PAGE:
Thursday, December 26, 2013

2013 and Forward

2013 has been a year of "hurry up and wait" followed by whirl wind changes.

After four years in a rented duplex in the historic Hudson's Bay neighborhood of Vancouver USA we moved house and garden to a 10th acre in a quiet neighborhood a bit to the north. Less train, airport and freeway noise.

Thanksgiving day we awoke to raccoon damage to our roof. Our amazing friends were there in a flash to patch the hole. We are incredibly blessed to have wonderful, skilled and generous friends.

We survived the yearly "Winter Holiday Music Party" (recital) with 65 people in attendance. They ate all the Spelt Snicker Doodles and Pumpkin Oatmeal cookies, played and sang beautifully and had a good time. Now I have to plan for the spring 2014 event.

My husband, Eric Tworivers is working at the Oregon Soap Company. Eric is truly a renaissance man. Master photographer, professional multi instrumental musician, singer/songwriter, and master food preserver, now learning about and creating an array of wonderful, organic products. He really makes my heart sing and is my reason for waking up every morning.

We were bitten by someone in our lives who is less than truthful and does not have our best interests at heart but we are heading into the New Year with hope.

I welcome your thoughts and comments. Have a very Happy and Productive New Year!

Wednesday, December 4, 2013

Free at the time of posting

This kindle book is free at the time of posting. Be certain that you check the price before you click as it does change, sometimes without warning.

Part of seasonal living is preserving the best of your harvest. This is a very handy book to help you get started.  Enjoy!!

Tuesday, December 3, 2013

Knitting today

What are you knitting today?
I'm working to complete Christmas projects and a couple of "just because" things like this adorable Torti Cat. Just right for little hands, the kittie can be made of scrap yarn from other projects. I found the pattern and complete instructions at I just realized I still have to make their tails!

Sunday, December 1, 2013

The Story of a Pumpkin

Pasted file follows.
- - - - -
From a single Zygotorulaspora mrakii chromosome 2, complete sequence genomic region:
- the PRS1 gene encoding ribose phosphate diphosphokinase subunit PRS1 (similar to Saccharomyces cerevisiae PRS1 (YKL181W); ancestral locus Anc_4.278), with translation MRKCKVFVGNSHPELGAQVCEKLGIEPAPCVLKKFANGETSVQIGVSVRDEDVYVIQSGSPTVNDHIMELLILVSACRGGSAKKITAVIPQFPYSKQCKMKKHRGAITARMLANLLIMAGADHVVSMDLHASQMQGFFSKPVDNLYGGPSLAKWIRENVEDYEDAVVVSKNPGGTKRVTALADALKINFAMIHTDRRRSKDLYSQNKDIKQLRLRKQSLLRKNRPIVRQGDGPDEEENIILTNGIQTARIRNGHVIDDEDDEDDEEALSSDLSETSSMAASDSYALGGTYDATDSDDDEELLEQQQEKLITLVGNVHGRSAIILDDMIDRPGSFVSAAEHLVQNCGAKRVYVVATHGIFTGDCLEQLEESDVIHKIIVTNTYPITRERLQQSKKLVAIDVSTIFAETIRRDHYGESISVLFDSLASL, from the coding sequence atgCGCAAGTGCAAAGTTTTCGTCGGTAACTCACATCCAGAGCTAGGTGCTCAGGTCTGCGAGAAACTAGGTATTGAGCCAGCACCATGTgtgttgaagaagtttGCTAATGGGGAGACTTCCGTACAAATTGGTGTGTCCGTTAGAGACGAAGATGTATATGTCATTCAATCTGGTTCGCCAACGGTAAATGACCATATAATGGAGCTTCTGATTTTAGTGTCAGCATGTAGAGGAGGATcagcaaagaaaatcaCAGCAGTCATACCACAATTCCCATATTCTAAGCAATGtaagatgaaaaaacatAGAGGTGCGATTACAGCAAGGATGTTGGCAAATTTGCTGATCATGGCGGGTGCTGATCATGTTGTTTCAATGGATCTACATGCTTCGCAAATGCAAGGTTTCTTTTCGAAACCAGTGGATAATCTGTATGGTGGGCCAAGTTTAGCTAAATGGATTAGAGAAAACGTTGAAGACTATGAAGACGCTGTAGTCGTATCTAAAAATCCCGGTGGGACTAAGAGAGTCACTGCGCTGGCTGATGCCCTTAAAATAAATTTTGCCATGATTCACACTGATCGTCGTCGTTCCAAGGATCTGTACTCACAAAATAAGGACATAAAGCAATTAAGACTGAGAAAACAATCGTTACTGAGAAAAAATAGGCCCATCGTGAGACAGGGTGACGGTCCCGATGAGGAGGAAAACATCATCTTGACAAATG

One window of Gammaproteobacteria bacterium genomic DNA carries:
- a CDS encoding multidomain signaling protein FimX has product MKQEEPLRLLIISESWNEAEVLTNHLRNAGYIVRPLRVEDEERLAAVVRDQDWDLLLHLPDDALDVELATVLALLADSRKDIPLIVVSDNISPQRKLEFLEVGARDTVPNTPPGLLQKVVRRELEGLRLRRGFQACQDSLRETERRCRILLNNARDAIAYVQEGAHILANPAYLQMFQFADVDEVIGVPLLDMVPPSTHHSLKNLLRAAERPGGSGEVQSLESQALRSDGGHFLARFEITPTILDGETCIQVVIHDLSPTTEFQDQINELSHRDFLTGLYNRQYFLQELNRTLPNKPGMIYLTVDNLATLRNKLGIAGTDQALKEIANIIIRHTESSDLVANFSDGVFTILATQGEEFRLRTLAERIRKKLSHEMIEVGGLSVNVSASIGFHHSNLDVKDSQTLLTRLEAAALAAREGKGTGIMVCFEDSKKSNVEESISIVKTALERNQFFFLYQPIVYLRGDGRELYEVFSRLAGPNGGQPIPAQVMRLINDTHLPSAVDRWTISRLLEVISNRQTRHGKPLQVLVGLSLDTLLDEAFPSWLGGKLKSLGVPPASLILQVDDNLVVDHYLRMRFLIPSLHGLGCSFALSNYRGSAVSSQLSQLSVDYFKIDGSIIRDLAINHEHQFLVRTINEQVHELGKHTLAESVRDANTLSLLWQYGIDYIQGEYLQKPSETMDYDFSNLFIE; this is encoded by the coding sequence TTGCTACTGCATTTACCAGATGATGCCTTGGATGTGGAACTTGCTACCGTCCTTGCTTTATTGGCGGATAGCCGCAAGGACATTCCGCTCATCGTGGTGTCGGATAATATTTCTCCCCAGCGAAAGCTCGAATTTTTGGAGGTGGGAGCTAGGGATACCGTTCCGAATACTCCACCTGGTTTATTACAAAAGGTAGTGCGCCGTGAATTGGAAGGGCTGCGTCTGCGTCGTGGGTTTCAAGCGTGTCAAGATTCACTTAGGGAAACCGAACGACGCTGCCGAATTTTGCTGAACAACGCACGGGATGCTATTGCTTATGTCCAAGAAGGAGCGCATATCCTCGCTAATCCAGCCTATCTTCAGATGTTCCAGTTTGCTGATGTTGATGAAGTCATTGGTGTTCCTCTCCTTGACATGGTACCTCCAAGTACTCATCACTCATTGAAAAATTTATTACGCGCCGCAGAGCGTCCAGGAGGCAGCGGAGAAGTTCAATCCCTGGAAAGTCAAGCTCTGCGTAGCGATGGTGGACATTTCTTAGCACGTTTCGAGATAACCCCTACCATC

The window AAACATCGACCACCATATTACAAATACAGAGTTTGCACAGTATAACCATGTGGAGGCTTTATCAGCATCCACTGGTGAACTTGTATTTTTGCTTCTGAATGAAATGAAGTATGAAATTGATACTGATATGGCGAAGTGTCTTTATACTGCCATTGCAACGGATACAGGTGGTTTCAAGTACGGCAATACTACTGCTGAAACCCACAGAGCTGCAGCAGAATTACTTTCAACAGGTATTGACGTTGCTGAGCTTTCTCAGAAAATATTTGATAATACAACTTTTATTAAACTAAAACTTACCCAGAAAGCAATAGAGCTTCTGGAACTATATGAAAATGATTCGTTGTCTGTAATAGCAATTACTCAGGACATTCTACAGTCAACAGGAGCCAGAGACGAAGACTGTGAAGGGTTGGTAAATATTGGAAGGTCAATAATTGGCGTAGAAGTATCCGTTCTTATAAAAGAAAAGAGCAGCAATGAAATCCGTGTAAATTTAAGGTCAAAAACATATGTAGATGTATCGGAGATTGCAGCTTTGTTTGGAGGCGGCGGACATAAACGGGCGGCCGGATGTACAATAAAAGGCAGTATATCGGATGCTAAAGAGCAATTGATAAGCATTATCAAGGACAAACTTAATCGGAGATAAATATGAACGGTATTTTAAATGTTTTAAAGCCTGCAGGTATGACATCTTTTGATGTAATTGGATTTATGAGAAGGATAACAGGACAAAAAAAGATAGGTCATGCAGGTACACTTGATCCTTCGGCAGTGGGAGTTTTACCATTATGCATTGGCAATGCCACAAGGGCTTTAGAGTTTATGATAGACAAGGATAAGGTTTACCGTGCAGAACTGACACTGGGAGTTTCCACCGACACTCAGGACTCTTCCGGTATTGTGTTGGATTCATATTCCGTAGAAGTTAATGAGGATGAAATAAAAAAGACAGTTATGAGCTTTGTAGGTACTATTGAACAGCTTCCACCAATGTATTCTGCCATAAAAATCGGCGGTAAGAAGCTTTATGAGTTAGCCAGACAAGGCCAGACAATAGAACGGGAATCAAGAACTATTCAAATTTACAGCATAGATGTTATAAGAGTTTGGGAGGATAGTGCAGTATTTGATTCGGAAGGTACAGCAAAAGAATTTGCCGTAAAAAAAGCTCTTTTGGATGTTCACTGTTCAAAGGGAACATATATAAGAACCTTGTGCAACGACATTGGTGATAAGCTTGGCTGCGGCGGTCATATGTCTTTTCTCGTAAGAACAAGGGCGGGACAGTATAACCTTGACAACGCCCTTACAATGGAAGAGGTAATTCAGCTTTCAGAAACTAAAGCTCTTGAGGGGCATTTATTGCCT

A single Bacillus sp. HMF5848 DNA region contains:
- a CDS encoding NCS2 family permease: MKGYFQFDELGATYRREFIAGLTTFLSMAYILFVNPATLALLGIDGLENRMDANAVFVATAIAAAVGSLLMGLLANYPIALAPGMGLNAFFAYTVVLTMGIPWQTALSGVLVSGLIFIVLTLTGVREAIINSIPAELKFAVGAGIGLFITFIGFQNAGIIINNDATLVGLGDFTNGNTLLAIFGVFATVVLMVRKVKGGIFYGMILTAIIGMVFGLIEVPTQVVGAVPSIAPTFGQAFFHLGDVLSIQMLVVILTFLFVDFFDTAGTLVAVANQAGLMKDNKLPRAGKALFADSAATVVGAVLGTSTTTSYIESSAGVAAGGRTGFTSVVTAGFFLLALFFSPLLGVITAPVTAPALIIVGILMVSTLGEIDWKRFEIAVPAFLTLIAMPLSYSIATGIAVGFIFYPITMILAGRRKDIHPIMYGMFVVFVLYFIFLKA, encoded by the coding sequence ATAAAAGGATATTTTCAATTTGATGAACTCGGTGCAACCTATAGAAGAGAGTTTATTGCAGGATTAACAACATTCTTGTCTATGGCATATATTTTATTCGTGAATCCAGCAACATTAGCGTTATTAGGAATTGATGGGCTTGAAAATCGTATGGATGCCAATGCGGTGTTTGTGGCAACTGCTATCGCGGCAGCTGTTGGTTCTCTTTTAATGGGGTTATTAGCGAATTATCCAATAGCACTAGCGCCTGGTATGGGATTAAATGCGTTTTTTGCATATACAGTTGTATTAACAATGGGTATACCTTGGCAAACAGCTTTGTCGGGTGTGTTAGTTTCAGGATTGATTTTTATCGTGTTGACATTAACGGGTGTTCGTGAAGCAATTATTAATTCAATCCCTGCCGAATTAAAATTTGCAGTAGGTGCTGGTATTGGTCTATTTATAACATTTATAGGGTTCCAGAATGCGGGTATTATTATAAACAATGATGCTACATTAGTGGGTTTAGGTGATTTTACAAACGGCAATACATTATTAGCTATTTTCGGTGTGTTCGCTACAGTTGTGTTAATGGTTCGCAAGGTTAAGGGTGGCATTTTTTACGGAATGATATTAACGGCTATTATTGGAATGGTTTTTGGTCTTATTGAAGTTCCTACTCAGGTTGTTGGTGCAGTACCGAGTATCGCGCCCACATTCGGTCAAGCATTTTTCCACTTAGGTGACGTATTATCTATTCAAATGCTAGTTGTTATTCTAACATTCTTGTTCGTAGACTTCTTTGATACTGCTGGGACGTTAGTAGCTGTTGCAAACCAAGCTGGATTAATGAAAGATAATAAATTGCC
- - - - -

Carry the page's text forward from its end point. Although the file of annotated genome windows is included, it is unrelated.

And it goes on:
In September we bought this lovely TurksTurban Pumpkin at Bi-Zi Farms outside Vancouver, WA. My husband, Master Food Preserver Eric Tworivers taught an "Intro To Food Preservation" class that morning and we had time to shop and enjoy the farm store afterwards.  

I had planned to roast it and save the seeds to plant next season but almost immediately we found that life had other plans for us.

Shortly after the purchase we received news that we would have to leave our home and garden of five years. Imagine our surprise to find ourselves in what is so close to our dream home less than 2 months later.  

The pumpkin survived the short journey and change of scene and now is back on schedule just before the November Thanksgiving holiday.

At 2 ½ pounds this is not a big pumpkin but I have read that smaller pumpkins are sweeter. It is destined to become a sweet, savory “Pumpkin Soup with Sage and Bacon” or Pumpkin pie. 

What is it about pumpkins? They can take over our summer gardens with their verdant vines and symbolize the abundance of fall. Where do they come from? How many kinds are there? What are they all good for?

The origin of the pumpkin.
Pumpkins, from the genus Curcurbita are native to North America. The name, Pumpkin, is from the Greek “pepon” meaning large melon.

There are many kinds of Pumpkins some of which are:

American Tonda
Amish Pie
Baby Bear
Baby Boo
Baby Pam Sugar Pie
Big Rock
Big Max
Cotton Candy
Cushaw Green
Cushaw Gold
Full Moon
Halloweeen in Paris
Howden Biggie
Iron Man
La Estrella
Lil' Pumpkemon
Long Island Cheese
Marina de Chioggia
Musque de Provence
New England Pie
Old Zebs
One Too Many
Orange Smoothie
Queensland Blue
Red Warty Thing
Rock Star
Rouge Vif D'Etampes
Snack Jack
Turks Turban

The Turks Turban Pumpkin is thought to be one of the oldest pumpkin variety's available. It's light colored, orange flesh, is dense, slightly dry, with a mild, rich flavor that lends itself to many different uses. Ours became a rich, creamy custard pie. The main comment was “it really tastes like pumpkin” which I took to mean it was good. Our basic recipe:

Fresh Pumpkin Pie

1 medium pie pumpkin - 2 cups for pie, reserve the rest in the freezer